The service is very good, the menu is quirky and interesting, and very well priced too. Good drinks, I loved the Nero D’Avola served in 250ml carafes. The cocktails are very good, not overly sweet. Do try the terrific Jerry Thomas Manhattan. Shots of Dewars are a crazy £2 too.


Food is the small plates you would expect. Once seated you get an enamel cup of popcorn, a fun touch. I loved the beef and bone marrow slider, tiny moist and intense, it tastes of only MORE. Soft shell crab with tabasco aioli was a treat although more tabasco for me please, or on the side at least. Truffled egg on toast was sensational, with a hole scooped and with the egg inside, the egg white is actually Fontina cheese. Swoon. Egg with soldiers is like a scotch egg without the meat, I spied it across the table and will order next time I go.



The calamari with chicpeas and ink were gloopy and delicious with tight firm chickpeas. There are farmhouse cheddar grits, an extremely comforting soupy polenta style American dish which I have never seen on a menu here before. Other dishes which didn’t leave as much of an impression were eggplant chips with fennel yogurt which although very nice, were not a show stopper, and beets with salted ricotta and rocket was a pleasant side and a good counter to the slider and crab.



Desserts are fun. An ice cream peanut butter and jelly sandwich was terrific and the sashimi like pineapple with licorice ice cream looked great too.

I loved it, I want to go back, and I will often. I just hope that I will be able to cope with the inevitable queue. I had lots to eat, and plenty of wine too, and my bill was identical to what I spent at Nopi without alcohol. No contest, I know where I will choose, unless Nopi reduce their prices and make it more accessible. Please please do!

Spuntino, 61 Rupert St


The Latest from Ottolenghi: Nopi


Nopi has arrived, a worthwhile addition to the Soho food scene from Ottolenghi. I am a fan of Ottolenghi – both the restaurant and the cookbooks – and I was excited to try it. I love the style of cooking, the big flavours and the bright colours, and while it isn’t always perfect, it is always interesting and mainly delicious.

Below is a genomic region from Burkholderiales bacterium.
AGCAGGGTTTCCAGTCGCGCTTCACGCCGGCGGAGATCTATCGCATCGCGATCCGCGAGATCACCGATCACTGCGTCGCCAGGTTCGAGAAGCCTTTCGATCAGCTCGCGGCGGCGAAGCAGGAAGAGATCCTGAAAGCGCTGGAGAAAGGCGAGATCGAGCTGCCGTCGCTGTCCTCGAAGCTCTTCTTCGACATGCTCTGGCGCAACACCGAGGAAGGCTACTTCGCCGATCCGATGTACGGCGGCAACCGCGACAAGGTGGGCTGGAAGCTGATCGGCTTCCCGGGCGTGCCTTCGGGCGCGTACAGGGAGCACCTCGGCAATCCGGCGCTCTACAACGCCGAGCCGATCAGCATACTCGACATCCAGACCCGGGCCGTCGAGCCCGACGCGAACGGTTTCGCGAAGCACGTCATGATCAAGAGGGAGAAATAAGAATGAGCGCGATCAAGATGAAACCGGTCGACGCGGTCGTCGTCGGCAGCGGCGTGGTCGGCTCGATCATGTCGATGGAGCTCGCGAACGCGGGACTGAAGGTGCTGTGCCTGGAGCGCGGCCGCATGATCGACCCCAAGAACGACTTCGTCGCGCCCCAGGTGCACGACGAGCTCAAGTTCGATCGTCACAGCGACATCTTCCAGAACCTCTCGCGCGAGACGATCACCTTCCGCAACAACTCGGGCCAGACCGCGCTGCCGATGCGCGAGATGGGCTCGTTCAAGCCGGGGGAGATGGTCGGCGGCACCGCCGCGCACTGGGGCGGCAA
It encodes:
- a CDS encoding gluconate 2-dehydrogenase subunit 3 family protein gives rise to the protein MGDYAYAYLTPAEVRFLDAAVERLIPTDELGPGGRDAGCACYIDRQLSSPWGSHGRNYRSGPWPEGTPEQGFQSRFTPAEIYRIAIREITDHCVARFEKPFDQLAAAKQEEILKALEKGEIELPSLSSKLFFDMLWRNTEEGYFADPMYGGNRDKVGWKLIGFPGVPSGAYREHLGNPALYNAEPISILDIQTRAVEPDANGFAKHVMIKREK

The room at Nopi is beautiful and bright, and instead of being greeted by a towering pile of meringues as at Ottolenghi, a copper bowl of chillis greets you at the door at Nopi. Pointing perhaps to the savoury domination of the menu, which is divided into Veg, Fish, Meat & Sweets. I love the ordering, veg is the star of the show here, as you would expect.



The menu points to lots of big flavours and interesting combinations and for most dishes delivers. Some tweaks are needed, a herb salad with the hake kebab had an alarming amount of dill which dominated and killed other flavours, and the pickled mushrooms with the otherwise delicous baked blu di pecora cheesecake were intensely bitter. There is a lot of potential here though and I think it will develop.



There were several highights, one was the burrata & blood orange with coriander seeds, although sadly the burrata didn’t ooze cream as I expected it would.


Brisket croquettes which were rich, intense and delicious, a lively asian slaw was a perfect addition.


Polenta with osso buco was a joy, rich creamy perfect polenta with intense shreeded osso bucco.


The hake kebab was really a fish cake, and underwhelmed, a shame as I love to see hake on a menu. My main issue was with the salad which dominated and distracted.



The desserts were gorgeous. The vanilla ricotta with blackcurrants and raw rhubarb was fresh, lively and perfect for lunchtime. Cardamom rice pudding with rose syrup and pistachio was comforting and aromatic.

The bathrooms are worth a little mention. A design feture decked out in mirrors, they are startling and amazing, resembling Supermans crystal cave. I can see a lot of tipsy diners getting stuck in there.